From: March 1, 2019
Scripture for today: Leviticus 24:1-25:46; Mark 10:13-31; Psalm 44:9-26; Proverbs 10:20-21
From: March 1, 2018
From: March 1, 2017
After offering many reasons why the Lord should help, the Psalmist ultimately based his appeal on the Lord’s own “mercy.” The word in the Hebrew is “chesed,” which may also refer to God’s loving-kindness, his covenantal and unfailing love. In the New Testament this most closely matches the word “agape” love, as found in John 3:16, “For God so loved.” The Psalmist was praying, “Rise up our Help and redeem us according to the quality of Your covenantal love and not according to our own desert.”
From: March 1, 2016
Every seven years the Israelites were to keep a Sabbath for the land. This was called the “shemitah.” God promised to bless their land with such abundance in the sixth year that it would provide enough for three years (Lev. 25:21-22). After seven of these cycles (49 years), in the fiftieth year they were to declare a Year of Jubilee. This was like the Sabbath Year, yet included cancellation of debts. In the sabbath year, each field was to lie fallow, which appears to be a sound agricultural practice. Every fiftieth year, all leased or mortgaged lands were to be returned to their original owners, and all slaves and bonded laborers were to be freed. This practice reminded the Jews that the land really belonged to God and that they were really just “strangers and sojourners” in the land (Lev. 25:23). It also taught them to depend on God for supply, as they rested every seven years. In Luke 4, Jesus read from Isaiah’s prophecy concerning the “Year of the Lord’s Favor” (Luke 4:19) and declared that He was its fulfillment. Jesus is our Sabbath rest. He is our Jubilee.
From: March 1, 2015
This was Christ’s response to the question “Who then can be saved?” The truth is that we cannot save ourselves. Salvation is beyond humanity’s reach. No amount of counseling, religion, or self-effort can change the heart of man. We are drowning in our own sin and unable to reach the shore. But God has made a way for us through Christ. What seemingly impossible thing is defeating you today? Bring it to God. He specializes in accomplishing impossible things.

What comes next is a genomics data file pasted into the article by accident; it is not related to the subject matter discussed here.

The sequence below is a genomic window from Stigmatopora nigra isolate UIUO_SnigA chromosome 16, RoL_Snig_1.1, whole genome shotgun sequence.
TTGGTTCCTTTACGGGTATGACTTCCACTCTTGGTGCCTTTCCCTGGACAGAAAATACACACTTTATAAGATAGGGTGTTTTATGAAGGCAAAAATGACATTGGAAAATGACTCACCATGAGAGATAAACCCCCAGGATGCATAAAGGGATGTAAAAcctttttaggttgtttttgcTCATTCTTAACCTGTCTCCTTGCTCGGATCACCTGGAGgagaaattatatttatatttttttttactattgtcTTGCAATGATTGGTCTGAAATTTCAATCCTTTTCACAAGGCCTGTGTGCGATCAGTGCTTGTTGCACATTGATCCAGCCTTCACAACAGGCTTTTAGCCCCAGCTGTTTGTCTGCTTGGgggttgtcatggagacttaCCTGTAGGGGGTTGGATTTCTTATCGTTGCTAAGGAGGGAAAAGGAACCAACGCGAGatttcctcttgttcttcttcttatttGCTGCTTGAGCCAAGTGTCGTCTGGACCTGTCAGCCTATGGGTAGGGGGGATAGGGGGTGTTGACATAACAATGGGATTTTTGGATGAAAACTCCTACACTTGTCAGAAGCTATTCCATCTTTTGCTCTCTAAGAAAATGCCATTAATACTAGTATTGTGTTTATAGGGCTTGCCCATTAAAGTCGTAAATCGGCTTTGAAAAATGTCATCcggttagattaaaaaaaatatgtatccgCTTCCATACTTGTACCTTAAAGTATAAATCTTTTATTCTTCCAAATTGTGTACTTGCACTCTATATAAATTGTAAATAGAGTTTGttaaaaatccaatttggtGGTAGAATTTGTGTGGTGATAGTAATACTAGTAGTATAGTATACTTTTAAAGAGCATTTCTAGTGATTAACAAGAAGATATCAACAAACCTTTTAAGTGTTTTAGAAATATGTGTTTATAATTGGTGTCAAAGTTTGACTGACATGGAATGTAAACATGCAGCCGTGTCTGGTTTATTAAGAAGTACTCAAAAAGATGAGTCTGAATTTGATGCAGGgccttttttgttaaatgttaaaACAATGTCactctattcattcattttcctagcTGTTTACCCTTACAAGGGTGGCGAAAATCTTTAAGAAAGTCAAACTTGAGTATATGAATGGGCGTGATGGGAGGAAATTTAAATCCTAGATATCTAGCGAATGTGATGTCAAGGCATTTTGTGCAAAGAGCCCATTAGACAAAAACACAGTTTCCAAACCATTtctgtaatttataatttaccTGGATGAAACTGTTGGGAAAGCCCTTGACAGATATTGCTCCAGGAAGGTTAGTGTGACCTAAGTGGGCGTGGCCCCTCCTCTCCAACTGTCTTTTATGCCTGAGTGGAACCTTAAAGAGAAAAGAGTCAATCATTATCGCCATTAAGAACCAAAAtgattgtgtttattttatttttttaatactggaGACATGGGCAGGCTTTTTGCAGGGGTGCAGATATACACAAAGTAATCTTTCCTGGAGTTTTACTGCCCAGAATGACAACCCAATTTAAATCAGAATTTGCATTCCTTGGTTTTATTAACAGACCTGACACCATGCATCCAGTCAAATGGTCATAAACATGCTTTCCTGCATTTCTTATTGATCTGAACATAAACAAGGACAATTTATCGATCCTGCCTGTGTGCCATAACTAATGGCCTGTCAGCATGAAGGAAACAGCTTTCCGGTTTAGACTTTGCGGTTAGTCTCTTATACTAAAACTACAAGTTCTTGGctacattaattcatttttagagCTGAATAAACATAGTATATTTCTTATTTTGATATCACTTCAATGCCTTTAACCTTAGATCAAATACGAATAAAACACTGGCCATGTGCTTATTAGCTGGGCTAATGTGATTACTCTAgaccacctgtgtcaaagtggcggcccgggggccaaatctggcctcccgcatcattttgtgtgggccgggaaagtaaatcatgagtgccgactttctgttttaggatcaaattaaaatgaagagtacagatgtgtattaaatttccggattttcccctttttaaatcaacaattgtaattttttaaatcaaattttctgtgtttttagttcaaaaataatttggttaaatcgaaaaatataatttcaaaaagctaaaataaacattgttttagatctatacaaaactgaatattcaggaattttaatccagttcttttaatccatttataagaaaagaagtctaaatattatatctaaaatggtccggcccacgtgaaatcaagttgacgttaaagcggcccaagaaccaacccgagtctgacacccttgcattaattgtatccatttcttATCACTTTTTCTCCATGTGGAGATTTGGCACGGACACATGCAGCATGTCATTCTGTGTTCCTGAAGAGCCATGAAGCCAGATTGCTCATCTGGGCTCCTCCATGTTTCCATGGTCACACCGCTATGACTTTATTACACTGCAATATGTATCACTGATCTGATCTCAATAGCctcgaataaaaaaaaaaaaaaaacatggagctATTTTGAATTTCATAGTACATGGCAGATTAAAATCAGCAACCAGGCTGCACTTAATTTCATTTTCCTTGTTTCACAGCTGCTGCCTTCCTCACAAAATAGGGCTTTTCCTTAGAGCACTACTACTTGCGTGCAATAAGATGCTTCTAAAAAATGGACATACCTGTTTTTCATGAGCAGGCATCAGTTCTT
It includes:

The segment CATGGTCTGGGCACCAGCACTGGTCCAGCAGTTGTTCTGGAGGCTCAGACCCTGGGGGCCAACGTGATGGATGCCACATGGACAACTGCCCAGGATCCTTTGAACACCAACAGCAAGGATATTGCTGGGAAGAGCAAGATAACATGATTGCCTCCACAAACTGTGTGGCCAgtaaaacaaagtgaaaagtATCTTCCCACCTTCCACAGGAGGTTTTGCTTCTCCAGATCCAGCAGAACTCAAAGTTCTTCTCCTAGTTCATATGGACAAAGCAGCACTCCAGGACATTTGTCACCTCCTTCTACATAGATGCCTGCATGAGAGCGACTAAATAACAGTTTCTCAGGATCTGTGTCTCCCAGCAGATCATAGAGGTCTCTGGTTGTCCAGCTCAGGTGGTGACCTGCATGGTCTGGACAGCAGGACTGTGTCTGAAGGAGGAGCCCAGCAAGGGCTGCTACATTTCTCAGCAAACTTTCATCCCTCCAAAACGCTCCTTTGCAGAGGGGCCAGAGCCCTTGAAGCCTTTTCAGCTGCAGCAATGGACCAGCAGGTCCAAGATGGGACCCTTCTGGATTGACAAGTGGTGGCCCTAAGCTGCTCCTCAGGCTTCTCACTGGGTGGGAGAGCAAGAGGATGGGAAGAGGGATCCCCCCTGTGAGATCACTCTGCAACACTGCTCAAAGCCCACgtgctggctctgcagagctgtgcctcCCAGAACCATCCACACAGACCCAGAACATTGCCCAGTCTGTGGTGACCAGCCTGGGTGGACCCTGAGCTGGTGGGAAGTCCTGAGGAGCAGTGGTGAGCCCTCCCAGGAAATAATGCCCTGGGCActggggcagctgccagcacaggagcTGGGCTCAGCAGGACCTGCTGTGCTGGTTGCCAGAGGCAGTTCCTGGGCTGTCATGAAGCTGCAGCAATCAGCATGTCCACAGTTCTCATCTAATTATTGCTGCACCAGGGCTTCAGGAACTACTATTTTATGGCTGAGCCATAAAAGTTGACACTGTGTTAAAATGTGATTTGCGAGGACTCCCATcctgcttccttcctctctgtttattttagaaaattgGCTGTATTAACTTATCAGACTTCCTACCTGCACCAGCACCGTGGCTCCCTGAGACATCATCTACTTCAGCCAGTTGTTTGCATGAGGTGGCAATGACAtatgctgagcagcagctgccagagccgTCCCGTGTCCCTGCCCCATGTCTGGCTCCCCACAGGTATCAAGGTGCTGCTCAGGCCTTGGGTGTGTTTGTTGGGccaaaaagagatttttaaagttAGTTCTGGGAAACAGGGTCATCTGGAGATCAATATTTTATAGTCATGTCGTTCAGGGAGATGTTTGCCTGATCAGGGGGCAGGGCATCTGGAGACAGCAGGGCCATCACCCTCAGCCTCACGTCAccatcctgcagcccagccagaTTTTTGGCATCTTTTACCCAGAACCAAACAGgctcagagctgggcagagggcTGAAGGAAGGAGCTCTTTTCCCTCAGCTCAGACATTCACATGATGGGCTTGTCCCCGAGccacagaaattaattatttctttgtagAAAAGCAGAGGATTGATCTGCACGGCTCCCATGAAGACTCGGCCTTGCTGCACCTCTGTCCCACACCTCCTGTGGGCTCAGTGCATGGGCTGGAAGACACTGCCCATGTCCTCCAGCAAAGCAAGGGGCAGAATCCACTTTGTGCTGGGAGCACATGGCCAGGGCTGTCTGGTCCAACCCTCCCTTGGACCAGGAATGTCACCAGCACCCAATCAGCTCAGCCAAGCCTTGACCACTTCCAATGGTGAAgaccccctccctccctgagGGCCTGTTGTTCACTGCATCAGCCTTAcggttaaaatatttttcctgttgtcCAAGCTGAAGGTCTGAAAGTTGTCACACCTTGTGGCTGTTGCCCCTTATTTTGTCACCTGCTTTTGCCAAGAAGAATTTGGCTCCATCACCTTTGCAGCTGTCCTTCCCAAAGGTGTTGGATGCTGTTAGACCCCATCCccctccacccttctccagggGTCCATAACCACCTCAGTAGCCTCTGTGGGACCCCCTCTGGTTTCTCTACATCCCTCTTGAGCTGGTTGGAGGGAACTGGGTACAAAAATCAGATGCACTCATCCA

From: March 1, 2014
The golden Lampstand stood in the Tabernacle with its seven lamps filled with olive oil overlooking the Table of Presence. It was to be kept continuously lit by the high priest. Its light was to shine on the Bread of Presence and throughout the holy place. In the gospels, Jesus identified Himself with these two sacred symbols saying, “I am the Bread of life,” and “I am the Light of the world.” Later, in the book of Revelation, John saw Jesus walking amongst the lampstands which were shown to be the churches. Jesus warned that He would remove a church’s lampstand if it failed to fulfill its calling to Him. What is the calling of the church as a “lampstand?” It is to shine its light upon the Bread of Life, which is Jesus Christ our Lord! Any church which lets its light go out in the darkness or wastes its light by shining it on other things than Jesus, will have their lampstand removed. Church, let’s keep our lampstand lit and shining on Jesus!
From: March 1, 2013
This was Jesus’ response to the question “Who then can be saved?” The truth is that we cannot save ourselves. Salvation is beyond humanity’s reach. No amount of counseling, religion, self-help courses, New Year’s resolutions… can change the heart of man. We are drowning in our own sin and unable to reach the shore. But God has made a way for us through Christ. What impossible thing is defeating you today? Bring it to God. He specializes in accomplishing impossible things.
From: March 1, 2012
In what hope or dream from God have you given up? Does it seem impossible to you now? Pray and cast all your cares on Him. All things are possible with God. He exposes our unmet needs, so that we understand that He alone can meet them.
From: March 1, 2011
Do your words build others up or tear them down? The righteous speak words that edify others. Their words are like food to those who hear them.